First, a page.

Alcohol is everywhere.  On Friday Pea and I went to his company Christmas party.  They had booked a restaurant with a bar that served a variety of cocktails that I would have been all over had I not been on Antabuse.  Instead I drank my mocktails and found I couldn’t have too many of them as they were so sugary.  As everyone at the party got drunker I found it hard to join in on the conversations and ended up retreating into the corner on my phone.

We had parties at my parent’s house on Christmas eve, Christmas day and boxing day.  There was and abundance of beer and my dad’s sangria.  And one thing the antabuse has done is made me suspicious of food.  I’m not sure to what extent that alcohol evaporates out of food when it cooks but I don’t want to take any chances.  But still I get caught out.  My sister passed out some rumballs on Christmas eve and I nearly ate one until mum stopped me.  Luckily I didn’t have to forgo trifle as my aunt doesn’t put alcohol in hers.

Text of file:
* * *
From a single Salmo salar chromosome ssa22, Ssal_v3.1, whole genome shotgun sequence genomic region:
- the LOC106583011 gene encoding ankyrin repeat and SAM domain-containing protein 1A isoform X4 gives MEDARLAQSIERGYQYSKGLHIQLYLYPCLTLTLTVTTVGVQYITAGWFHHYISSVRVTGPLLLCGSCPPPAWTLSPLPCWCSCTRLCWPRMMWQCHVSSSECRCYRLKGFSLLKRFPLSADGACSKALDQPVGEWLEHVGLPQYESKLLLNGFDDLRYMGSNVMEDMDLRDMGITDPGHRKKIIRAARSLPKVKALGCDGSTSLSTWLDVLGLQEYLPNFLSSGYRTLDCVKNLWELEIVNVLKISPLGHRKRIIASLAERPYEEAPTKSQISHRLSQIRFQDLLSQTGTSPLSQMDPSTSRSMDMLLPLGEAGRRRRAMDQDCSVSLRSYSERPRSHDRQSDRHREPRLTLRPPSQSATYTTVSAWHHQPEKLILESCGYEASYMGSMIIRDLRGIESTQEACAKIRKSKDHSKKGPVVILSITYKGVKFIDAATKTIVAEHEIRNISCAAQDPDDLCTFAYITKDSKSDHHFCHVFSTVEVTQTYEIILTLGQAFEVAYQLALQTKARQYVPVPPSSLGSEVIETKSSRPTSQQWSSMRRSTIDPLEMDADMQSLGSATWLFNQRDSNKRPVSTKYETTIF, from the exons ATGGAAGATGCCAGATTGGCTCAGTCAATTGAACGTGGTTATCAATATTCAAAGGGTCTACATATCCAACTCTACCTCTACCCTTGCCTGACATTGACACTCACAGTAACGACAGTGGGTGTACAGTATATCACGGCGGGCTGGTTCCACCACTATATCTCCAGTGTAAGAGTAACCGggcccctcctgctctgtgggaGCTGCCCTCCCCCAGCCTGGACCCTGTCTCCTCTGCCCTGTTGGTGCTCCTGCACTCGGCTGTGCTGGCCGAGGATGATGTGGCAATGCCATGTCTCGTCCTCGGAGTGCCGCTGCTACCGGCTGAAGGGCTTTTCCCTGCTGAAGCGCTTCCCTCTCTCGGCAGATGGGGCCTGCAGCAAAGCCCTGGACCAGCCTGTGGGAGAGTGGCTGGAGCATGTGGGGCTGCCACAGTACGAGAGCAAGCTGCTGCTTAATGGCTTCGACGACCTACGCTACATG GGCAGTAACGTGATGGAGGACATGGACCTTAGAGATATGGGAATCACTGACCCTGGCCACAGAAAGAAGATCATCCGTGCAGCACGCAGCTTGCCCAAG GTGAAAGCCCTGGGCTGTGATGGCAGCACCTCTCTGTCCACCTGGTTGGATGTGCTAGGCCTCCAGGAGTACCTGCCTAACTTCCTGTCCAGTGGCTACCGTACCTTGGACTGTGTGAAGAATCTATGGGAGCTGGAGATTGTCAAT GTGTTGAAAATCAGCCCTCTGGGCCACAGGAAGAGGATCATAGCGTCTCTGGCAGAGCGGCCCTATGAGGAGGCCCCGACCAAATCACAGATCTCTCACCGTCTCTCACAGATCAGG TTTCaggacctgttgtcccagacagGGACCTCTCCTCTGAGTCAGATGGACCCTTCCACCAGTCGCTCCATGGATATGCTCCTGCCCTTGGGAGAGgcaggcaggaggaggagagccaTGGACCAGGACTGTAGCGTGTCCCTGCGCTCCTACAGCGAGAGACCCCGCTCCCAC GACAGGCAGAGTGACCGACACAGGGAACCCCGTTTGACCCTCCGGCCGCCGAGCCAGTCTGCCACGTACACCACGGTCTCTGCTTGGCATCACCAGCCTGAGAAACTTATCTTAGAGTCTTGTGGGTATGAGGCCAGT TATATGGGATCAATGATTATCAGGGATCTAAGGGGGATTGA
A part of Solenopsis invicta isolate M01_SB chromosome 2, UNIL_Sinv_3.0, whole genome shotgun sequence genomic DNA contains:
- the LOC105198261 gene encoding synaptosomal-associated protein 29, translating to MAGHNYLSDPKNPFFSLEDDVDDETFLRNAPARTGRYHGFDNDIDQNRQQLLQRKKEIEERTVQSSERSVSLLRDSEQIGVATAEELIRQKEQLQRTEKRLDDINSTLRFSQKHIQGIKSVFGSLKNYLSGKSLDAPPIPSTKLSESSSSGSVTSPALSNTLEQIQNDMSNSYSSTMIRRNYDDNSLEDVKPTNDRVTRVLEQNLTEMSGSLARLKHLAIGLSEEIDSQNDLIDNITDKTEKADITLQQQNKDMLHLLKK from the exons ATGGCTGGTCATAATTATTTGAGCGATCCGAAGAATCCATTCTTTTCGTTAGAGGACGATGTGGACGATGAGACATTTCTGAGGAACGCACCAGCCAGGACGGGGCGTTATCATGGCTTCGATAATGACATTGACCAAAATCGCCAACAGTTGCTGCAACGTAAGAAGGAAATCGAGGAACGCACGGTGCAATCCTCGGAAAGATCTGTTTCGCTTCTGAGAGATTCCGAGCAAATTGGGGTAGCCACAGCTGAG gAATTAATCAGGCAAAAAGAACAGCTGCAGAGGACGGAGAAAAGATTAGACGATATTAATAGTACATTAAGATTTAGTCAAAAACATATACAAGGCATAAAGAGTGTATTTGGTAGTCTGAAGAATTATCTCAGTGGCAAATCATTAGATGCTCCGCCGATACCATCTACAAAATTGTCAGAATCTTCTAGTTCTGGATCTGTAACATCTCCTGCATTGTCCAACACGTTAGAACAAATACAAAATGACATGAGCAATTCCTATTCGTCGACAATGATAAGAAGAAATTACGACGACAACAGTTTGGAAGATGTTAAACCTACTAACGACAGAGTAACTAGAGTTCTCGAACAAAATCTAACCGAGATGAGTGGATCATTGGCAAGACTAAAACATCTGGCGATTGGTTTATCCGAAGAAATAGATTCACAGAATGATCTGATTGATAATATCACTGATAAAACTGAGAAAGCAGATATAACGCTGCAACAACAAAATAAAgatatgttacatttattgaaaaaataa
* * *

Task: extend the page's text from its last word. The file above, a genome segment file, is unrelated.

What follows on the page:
New year’s eve is approaching and that will be another challenge but I guess I have to pull out the mocktail recipes I amassed when I was in hospital for new years two years ago.

 

Mac

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Starting Antabuse

I started antabuse the other night and have been sober ever since of course.  Starting this drug is naturally a huge deal.  I went into it thinking I could go off and on it so I could drink on special occasions but that won’t be happening.  By taking this you commit to at least six months of sobriety.  Most scripts last three months, this one lasts a year.

The potential side effects of this drug are so serious that my doctor made me sign a contract stating that she had explained the seriousness of it all to me.  So what are these potential side effects?

According to DailyMed,

“Disulfiram plus alcohol, even small amounts, produce flushing, throbbing in head and neck, throbbing headache, respiratory difficulty, nausea, copious vomiting, sweating, thirst, chest pain, palpitation, dyspnea, hyperventilation, tachycardia, hypotension, syncope, marked uneasiness, weakness, vertigo, blurred vision, and confusion. In severe reactions there may be respiratory depression, cardiovascular collapse, arrhythmias, myocardial infarction, acute congestive heart failure, unconsciousness, convulsions, and death